Why i love… grand theft auto’s mu­sic

Cel­e­brat­ing the iconic tunes and var­ied artists that have brought Rock­star’s worlds vividly to life

XBox: The Official Magazine (US) - - START - Pub­lisher Rock­star Games / Developer Rock­star North / for­mat Xbox 360/Xbox One / re­lease date Septem­ber 2013 Sa­muel Roberts

In 1991, Rock­star Games co-founder Sam Houser be­gan his ca­reer at the now-de­funct BMG Records, work­ing on pop videos and VHS re­leases. BMG even­tu­ally estab­lished an in­ter­ac­tive di­vi­sion, and in 1996, Houser be­came its head of devel­op­ment. The first GTA was re­leased in the UK in 1997, and in 1998, BMG In­ter­ac­tive was sold to a small dis­trib­u­tor and pub­lisher, Take Two. Houser moved to New York, and set up Rock­star Games in late 1998. In a weird way, it makes sense that part of GTA’s ori­gin is in mu­sic—it’s al­ways been vi­tal to how these worlds feel.

The orig­i­nal Xbox’s Vice City was a huge mo­ment for the se­ries when it came to mu­sic. While GTA III’s bril­liant sound­track fea­tured lesser known artists, Vice City had sta­tion af­ter sta­tion of tracks that my mum used to like. In choos­ing to make a pe­riod piece—an ‘80s-set crime romp in a Mi­ami ana­logue—Rock­star used the mu­sic to bring the world to life. When Tommy Vercetti stepped into a car and ‘Bil­lie Jean’ by Michael Jack­son played on the in-game stereo, noth­ing like that had hap­pened in games be­fore.

Since then, of course, Rock­star has kept pick­ing choices that com­ple­ment the set­ting. In the ‘90s-set San

An­dreas, the sta­tion Ra­dio Los San­tos fea­tured the likes of Ice Cube and Dr Dre, artists that en­cap­su­lated the at­mos­phere that the developer wanted to tap into. And yet, once you got out of the city and into Bone County, the de­fault ra­dio sta­tions be­gan to change to coun­try mu­sic. The devel­op­ers were us­ing mu­sic to con­vey a sense of dis­tance in this vir­tual world, to make you be­lieve there are dif­fer­ent cul­tural tastes in a place that’s about a three-minute drive in real time from where you started.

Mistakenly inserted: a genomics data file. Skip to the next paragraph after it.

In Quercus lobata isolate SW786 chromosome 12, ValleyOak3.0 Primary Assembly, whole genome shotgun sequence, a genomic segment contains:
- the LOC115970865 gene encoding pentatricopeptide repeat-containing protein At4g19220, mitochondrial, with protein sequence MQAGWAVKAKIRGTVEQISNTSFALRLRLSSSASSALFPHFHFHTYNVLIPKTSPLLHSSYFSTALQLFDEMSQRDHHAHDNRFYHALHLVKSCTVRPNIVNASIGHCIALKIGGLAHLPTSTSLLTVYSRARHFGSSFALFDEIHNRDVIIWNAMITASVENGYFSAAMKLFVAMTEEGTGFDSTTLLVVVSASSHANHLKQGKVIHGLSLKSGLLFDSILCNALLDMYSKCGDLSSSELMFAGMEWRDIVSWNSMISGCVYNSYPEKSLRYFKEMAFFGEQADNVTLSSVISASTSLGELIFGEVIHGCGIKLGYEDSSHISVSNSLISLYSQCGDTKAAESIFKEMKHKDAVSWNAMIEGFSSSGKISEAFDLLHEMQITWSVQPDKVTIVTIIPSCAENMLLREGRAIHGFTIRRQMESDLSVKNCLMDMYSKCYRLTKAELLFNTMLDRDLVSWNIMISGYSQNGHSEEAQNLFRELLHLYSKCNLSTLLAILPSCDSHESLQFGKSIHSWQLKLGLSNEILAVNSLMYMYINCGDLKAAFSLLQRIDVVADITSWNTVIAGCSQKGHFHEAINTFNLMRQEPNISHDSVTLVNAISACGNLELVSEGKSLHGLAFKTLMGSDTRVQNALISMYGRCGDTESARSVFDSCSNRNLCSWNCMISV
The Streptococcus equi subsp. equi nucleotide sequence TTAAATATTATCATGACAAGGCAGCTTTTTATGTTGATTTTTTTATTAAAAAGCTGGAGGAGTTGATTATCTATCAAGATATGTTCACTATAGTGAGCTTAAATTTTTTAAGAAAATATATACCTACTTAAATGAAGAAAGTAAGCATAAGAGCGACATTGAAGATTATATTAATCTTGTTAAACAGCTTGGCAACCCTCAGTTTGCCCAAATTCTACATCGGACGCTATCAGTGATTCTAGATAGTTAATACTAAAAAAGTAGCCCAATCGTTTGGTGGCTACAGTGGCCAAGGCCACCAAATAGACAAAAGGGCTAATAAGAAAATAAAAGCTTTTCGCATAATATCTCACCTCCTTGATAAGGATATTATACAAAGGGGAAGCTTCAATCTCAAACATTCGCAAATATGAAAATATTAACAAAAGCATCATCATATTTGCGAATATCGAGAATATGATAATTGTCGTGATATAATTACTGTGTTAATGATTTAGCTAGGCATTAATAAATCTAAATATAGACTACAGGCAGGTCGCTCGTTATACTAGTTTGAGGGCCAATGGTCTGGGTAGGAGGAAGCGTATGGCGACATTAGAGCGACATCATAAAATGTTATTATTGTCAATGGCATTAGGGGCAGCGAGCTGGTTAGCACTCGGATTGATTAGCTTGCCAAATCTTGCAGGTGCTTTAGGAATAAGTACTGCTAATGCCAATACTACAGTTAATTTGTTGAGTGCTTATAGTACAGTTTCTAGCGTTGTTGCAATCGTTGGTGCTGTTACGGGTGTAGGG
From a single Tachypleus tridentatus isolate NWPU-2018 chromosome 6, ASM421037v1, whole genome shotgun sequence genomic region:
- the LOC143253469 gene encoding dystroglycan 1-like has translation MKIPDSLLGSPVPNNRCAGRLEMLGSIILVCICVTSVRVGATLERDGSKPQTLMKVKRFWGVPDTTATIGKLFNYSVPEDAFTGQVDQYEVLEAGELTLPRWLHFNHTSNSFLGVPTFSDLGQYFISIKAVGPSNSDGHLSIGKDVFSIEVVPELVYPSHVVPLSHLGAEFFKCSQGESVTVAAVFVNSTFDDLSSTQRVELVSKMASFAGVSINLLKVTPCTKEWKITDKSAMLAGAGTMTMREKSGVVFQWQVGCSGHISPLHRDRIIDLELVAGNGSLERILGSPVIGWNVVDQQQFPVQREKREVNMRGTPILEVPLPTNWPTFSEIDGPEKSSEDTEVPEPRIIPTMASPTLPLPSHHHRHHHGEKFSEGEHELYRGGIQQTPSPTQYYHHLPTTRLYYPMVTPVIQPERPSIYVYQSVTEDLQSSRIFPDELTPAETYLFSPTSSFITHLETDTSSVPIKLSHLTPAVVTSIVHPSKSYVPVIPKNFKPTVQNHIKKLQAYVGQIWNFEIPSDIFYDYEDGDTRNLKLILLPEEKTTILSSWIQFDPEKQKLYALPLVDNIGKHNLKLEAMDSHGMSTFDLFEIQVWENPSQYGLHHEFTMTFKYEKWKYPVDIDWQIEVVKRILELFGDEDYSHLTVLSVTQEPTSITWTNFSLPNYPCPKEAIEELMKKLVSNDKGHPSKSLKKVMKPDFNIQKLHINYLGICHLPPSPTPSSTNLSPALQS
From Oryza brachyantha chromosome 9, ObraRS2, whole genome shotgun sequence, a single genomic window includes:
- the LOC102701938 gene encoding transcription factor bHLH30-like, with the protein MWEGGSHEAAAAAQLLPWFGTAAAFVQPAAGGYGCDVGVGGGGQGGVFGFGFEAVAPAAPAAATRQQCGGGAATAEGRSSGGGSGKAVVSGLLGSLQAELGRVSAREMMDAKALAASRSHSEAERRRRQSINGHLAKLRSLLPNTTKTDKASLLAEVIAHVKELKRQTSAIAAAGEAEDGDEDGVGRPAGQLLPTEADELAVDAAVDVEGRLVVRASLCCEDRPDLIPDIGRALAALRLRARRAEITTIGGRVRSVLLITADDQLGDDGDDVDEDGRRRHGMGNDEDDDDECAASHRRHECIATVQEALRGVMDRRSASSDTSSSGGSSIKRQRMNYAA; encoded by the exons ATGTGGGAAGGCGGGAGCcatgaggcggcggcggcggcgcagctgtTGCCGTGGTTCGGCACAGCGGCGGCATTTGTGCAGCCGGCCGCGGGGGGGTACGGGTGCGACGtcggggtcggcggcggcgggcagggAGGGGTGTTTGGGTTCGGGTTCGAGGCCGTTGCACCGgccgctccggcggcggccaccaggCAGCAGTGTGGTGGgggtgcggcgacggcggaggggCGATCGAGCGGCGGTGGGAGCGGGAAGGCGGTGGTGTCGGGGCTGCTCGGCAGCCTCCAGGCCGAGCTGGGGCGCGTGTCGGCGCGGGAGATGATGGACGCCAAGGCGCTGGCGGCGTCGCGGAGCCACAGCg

Back to the present

In GTA IV, Rock­star re­turned to a con­tem­po­rary New York-in­fused set­ting. The mix of old and new is ex­tremely ef­fec­tive. Tracks like ‘Every Pic­ture Tells A Story’ by Rod Ste­wart and ELO’s ‘Evil Wo­man’—mu­sic that your dad might have on vinyl—sat along­side Kanye West’s ‘Flash­ing Lights’ and ‘Hip Hop’ by Joell Or­tiz. The jazz sta­tion seems to play the ex­act mu­sic that was on in my cab when I first went to New York ten years ago. Each sta­tion of­fers you a dif­fer­ent lens with which to ex­pe­ri­ence Lib­erty City. Bring­ing us up to the present, there were 241 li­censed songs in the orig­i­nal re­lease of GTA V on 360, then even more in the Xbox One ver­sion. I started with the ra­dio sta­tion Non-Stop Pop and its unashamed lineup of All Saints’ ‘Pure Shores’ and Mis-Teeq’s ‘Scan­dalous’, among oth­ers. Then I grad­u­ated to the trendier Ra­dio Mir­ror Park, where Mi­ami Hor­ror’s ‘Some­times’ led to me buy­ing their de­but al­bum, Il­lu­mi­na­tion. That led to me buy­ing every re­lease of theirs up un­til this point, in­clud­ing remixes and cov­ers. And from there, I started lis­ten­ing to new wave mu­sic al­most every day, be­fore branch­ing out into dif­fer­ent gen­res. Rock­star has be­come a tastemaker when it comes to mu­sic—chances are you’ll al­ways know some­thing on the in-game ra­dio, but you’ll leave the

“You’ll leave the game lov­ing a few tracks you’d never even heard be­fore play­ing”

game lov­ing a few tracks you’d never even heard be­fore play­ing. I per­son­ally feel like I don’t get a lot of ex­po­sure to mod­ern mu­sic out­side of what Spo­tify thinks I want to hear, and GTA is the sin­gle big­gest in­flu­ence on my tastes.

When asked about how GTA shaped the 2011 movie Drive, Rock­star’s Dan Houser com­mented on the first time he no­ticed the se­ries seep­ing into the pub­lic con­scious­ness. “It’s sim­i­lar

to when Vice City came out,” he told The Guardian in 2013. “I was driv­ing in Eng­land on a Fri­day night, stuck on the M25 lis­ten­ing to Pete Tong, and there were about six songs in a row from the sound­track. I thought, ‘Wow, games are be­gin­ning to have an in­flu­ence.’” Given the far­reach­ing suc­cess of GTA, it’s no sur­prise, re­ally.

GTA is fun­da­men­tally a game about steal­ing cars and fir­ing guns in gor­geously-re­al­ized lo­ca­tions, and the use of mu­sic has been as im­por­tant to its evo­lu­tion as any­thing else. It brings these worlds to life, evok­ing times and places that en­hance the way we ex­pe­ri­ence them. And that aside, Rock­star is able to re­mind us that ‘Glam­orous’ by Fergie is an amaz­ing tune.

right The game’s mu­sic helps set the tone for your own per­sonal ex­pe­ri­ence.

ABOVE Hav­ing ac­cess to the ra­dio in GTA On­line is a nice bonus.

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